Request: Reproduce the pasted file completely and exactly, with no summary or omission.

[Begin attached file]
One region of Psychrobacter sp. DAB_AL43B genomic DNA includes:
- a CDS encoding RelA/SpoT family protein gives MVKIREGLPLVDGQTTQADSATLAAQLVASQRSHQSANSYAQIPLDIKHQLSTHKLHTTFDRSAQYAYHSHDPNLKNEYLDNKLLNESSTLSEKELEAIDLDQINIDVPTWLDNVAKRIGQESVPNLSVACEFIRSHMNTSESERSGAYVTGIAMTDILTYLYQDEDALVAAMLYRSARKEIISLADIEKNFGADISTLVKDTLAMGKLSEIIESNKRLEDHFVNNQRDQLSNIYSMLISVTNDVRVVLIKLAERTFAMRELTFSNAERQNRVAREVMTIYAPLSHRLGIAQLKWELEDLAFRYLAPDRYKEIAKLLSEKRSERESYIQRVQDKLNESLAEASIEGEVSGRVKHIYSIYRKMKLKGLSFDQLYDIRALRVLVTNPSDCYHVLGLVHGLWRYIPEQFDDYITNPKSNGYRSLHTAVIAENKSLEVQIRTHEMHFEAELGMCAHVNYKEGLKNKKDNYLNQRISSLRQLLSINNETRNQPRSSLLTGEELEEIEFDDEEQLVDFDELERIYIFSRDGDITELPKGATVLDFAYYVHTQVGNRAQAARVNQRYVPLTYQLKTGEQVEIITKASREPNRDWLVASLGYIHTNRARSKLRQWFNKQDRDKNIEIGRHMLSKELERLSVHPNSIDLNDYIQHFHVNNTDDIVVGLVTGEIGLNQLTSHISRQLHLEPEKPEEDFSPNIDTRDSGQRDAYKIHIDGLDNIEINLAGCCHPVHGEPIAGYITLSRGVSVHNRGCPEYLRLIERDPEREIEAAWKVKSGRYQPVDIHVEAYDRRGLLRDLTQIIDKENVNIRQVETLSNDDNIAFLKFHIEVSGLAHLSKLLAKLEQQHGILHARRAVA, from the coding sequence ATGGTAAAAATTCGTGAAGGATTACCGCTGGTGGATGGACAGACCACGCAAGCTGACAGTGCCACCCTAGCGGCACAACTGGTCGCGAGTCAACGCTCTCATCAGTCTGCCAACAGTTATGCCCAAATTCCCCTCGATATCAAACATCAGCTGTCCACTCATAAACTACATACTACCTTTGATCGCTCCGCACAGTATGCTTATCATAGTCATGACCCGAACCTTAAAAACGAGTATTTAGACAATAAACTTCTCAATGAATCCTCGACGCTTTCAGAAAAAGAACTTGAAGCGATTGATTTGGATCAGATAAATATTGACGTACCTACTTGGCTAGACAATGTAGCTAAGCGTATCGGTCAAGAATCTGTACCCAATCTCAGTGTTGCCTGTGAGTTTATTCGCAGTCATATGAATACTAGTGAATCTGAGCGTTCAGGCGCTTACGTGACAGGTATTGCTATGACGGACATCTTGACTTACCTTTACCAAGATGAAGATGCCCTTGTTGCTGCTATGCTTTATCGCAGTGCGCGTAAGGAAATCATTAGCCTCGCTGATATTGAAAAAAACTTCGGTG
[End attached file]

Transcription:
One region of Psychrobacter sp. DAB_AL43B genomic DNA includes:
- a CDS encoding RelA/SpoT family protein gives MVKIREGLPLVDGQTTQADSATLAAQLVASQRSHQSANSYAQIPLDIKHQLSTHKLHTTFDRSAQYAYHSHDPNLKNEYLDNKLLNESSTLSEKELEAIDLDQINIDVPTWLDNVAKRIGQESVPNLSVACEFIRSHMNTSESERSGAYVTGIAMTDILTYLYQDEDALVAAMLYRSARKEIISLADIEKNFGADISTLVKDTLAMGKLSEIIESNKRLEDHFVNNQRDQLSNIYSMLISVTNDVRVVLIKLAERTFAMRELTFSNAERQNRVAREVMTIYAPLSHRLGIAQLKWELEDLAFRYLAPDRYKEIAKLLSEKRSERESYIQRVQDKLNESLAEASIEGEVSGRVKHIYSIYRKMKLKGLSFDQLYDIRALRVLVTNPSDCYHVLGLVHGLWRYIPEQFDDYITNPKSNGYRSLHTAVIAENKSLEVQIRTHEMHFEAELGMCAHVNYKEGLKNKKDNYLNQRISSLRQLLSINNETRNQPRSSLLTGEELEEIEFDDEEQLVDFDELERIYIFSRDGDITELPKGATVLDFAYYVHTQVGNRAQAARVNQRYVPLTYQLKTGEQVEIITKASREPNRDWLVASLGYIHTNRARSKLRQWFNKQDRDKNIEIGRHMLSKELERLSVHPNSIDLNDYIQHFHVNNTDDIVVGLVTGEIGLNQLTSHISRQLHLEPEKPEEDFSPNIDTRDSGQRDAYKIHIDGLDNIEINLAGCCHPVHGEPIAGYITLSRGVSVHNRGCPEYLRLIERDPEREIEAAWKVKSGRYQPVDIHVEAYDRRGLLRDLTQIIDKENVNIRQVETLSNDDNIAFLKFHIEVSGLAHLSKLLAKLEQQHGILHARRAVA, from the coding sequence ATGGTAAAAATTCGTGAAGGATTACCGCTGGTGGATGGACAGACCACGCAAGCTGACAGTGCCACCCTAGCGGCACAACTGGTCGCGAGTCAACGCTCTCATCAGTCTGCCAACAGTTATGCCCAAATTCCCCTCGATATCAAACATCAGCTGTCCACTCATAAACTACATACTACCTTTGATCGCTCCGCACAGTATGCTTATCATAGTCATGACCCGAACCTTAAAAACGAGTATTTAGACAATAAACTTCTCAATGAATCCTCGACGCTTTCAGAAAAAGAACTTGAAGCGATTGATTTGGATCAGATAAATATTGACGTACCTACTTGGCTAGACAATGTAGCTAAGCGTATCGGTCAAGAATCTGTACCCAATCTCAGTGTTGCCTGTGAGTTTATTCGCAGTCATATGAATACTAGTGAATCTGAGCGTTCAGGCGCTTACGTGACAGGTATTGCTATGACGGACATCTTGACTTACCTTTACCAAGATGAAGATGCCCTTGTTGCTGCTATGCTTTATCGCAGTGCGCGTAAGGAAATCATTAGCCTCGCTGATATTGAAAAAAACTTCGGTG